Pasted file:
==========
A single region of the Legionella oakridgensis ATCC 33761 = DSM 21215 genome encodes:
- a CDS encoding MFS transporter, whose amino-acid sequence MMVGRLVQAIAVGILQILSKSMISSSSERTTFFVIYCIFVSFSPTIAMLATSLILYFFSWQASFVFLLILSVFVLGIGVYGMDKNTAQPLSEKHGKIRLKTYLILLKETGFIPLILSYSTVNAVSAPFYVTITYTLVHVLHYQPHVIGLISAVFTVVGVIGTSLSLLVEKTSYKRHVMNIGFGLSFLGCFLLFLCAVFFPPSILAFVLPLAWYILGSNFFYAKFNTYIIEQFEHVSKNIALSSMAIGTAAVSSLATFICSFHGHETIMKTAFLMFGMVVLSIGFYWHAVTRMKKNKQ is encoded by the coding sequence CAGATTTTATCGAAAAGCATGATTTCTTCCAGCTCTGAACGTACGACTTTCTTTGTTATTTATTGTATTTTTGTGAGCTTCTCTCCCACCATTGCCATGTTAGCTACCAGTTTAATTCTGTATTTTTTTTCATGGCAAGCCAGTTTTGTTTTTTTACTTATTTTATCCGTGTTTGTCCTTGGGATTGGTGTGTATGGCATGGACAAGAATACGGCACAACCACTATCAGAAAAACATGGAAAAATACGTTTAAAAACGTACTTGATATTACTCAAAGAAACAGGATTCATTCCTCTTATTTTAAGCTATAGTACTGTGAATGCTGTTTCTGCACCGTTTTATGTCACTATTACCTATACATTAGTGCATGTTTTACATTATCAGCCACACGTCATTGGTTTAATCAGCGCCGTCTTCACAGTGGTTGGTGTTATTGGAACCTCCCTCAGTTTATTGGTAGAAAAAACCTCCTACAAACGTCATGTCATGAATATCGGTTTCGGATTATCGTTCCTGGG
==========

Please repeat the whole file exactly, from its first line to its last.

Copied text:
A single region of the Legionella oakridgensis ATCC 33761 = DSM 21215 genome encodes:
- a CDS encoding MFS transporter, whose amino-acid sequence MMVGRLVQAIAVGILQILSKSMISSSSERTTFFVIYCIFVSFSPTIAMLATSLILYFFSWQASFVFLLILSVFVLGIGVYGMDKNTAQPLSEKHGKIRLKTYLILLKETGFIPLILSYSTVNAVSAPFYVTITYTLVHVLHYQPHVIGLISAVFTVVGVIGTSLSLLVEKTSYKRHVMNIGFGLSFLGCFLLFLCAVFFPPSILAFVLPLAWYILGSNFFYAKFNTYIIEQFEHVSKNIALSSMAIGTAAVSSLATFICSFHGHETIMKTAFLMFGMVVLSIGFYWHAVTRMKKNKQ is encoded by the coding sequence CAGATTTTATCGAAAAGCATGATTTCTTCCAGCTCTGAACGTACGACTTTCTTTGTTATTTATTGTATTTTTGTGAGCTTCTCTCCCACCATTGCCATGTTAGCTACCAGTTTAATTCTGTATTTTTTTTCATGGCAAGCCAGTTTTGTTTTTTTACTTATTTTATCCGTGTTTGTCCTTGGGATTGGTGTGTATGGCATGGACAAGAATACGGCACAACCACTATCAGAAAAACATGGAAAAATACGTTTAAAAACGTACTTGATATTACTCAAAGAAACAGGATTCATTCCTCTTATTTTAAGCTATAGTACTGTGAATGCTGTTTCTGCACCGTTTTATGTCACTATTACCTATACATTAGTGCATGTTTTACATTATCAGCCACACGTCATTGGTTTAATCAGCGCCGTCTTCACAGTGGTTGGTGTTATTGGAACCTCCCTCAGTTTATTGGTAGAAAAAACCTCCTACAAACGTCATGTCATGAATATCGGTTTCGGATTATCGTTCCTGGG